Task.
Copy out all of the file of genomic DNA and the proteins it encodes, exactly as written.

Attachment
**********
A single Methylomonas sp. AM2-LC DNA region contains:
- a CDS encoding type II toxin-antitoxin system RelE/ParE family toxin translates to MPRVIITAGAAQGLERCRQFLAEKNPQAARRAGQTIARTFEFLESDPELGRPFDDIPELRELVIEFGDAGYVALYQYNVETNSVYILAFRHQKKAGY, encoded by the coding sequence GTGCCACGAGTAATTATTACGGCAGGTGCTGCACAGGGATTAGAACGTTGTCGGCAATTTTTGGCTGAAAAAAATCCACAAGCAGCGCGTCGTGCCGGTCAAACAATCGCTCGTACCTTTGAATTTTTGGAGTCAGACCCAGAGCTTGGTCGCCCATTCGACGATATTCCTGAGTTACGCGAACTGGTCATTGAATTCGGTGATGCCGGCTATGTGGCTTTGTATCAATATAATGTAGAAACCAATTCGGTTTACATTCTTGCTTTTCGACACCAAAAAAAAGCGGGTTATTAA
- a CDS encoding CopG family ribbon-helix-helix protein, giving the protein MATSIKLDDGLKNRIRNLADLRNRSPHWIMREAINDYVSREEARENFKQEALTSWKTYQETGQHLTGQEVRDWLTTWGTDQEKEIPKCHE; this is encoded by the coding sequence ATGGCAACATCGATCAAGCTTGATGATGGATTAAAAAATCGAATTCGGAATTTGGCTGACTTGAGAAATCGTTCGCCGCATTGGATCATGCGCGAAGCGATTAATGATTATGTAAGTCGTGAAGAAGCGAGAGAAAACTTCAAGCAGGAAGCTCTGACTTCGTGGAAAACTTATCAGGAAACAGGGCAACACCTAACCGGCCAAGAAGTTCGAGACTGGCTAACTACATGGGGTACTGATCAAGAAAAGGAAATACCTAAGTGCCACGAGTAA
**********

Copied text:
A single Methylomonas sp. AM2-LC DNA region contains:
- a CDS encoding type II toxin-antitoxin system RelE/ParE family toxin translates to MPRVIITAGAAQGLERCRQFLAEKNPQAARRAGQTIARTFEFLESDPELGRPFDDIPELRELVIEFGDAGYVALYQYNVETNSVYILAFRHQKKAGY, encoded by the coding sequence GTGCCACGAGTAATTATTACGGCAGGTGCTGCACAGGGATTAGAACGTTGTCGGCAATTTTTGGCTGAAAAAAATCCACAAGCAGCGCGTCGTGCCGGTCAAACAATCGCTCGTACCTTTGAATTTTTGGAGTCAGACCCAGAGCTTGGTCGCCCATTCGACGATATTCCTGAGTTACGCGAACTGGTCATTGAATTCGGTGATGCCGGCTATGTGGCTTTGTATCAATATAATGTAGAAACCAATTCGGTTTACATTCTTGCTTTTCGACACCAAAAAAAAGCGGGTTATTAA
- a CDS encoding CopG family ribbon-helix-helix protein, giving the protein MATSIKLDDGLKNRIRNLADLRNRSPHWIMREAINDYVSREEARENFKQEALTSWKTYQETGQHLTGQEVRDWLTTWGTDQEKEIPKCHE; this is encoded by the coding sequence ATGGCAACATCGATCAAGCTTGATGATGGATTAAAAAATCGAATTCGGAATTTGGCTGACTTGAGAAATCGTTCGCCGCATTGGATCATGCGCGAAGCGATTAATGATTATGTAAGTCGTGAAGAAGCGAGAGAAAACTTCAAGCAGGAAGCTCTGACTTCGTGGAAAACTTATCAGGAAACAGGGCAACACCTAACCGGCCAAGAAGTTCGAGACTGGCTAACTACATGGGGTACTGATCAAGAAAAGGAAATACCTAAGTGCCACGAGTAA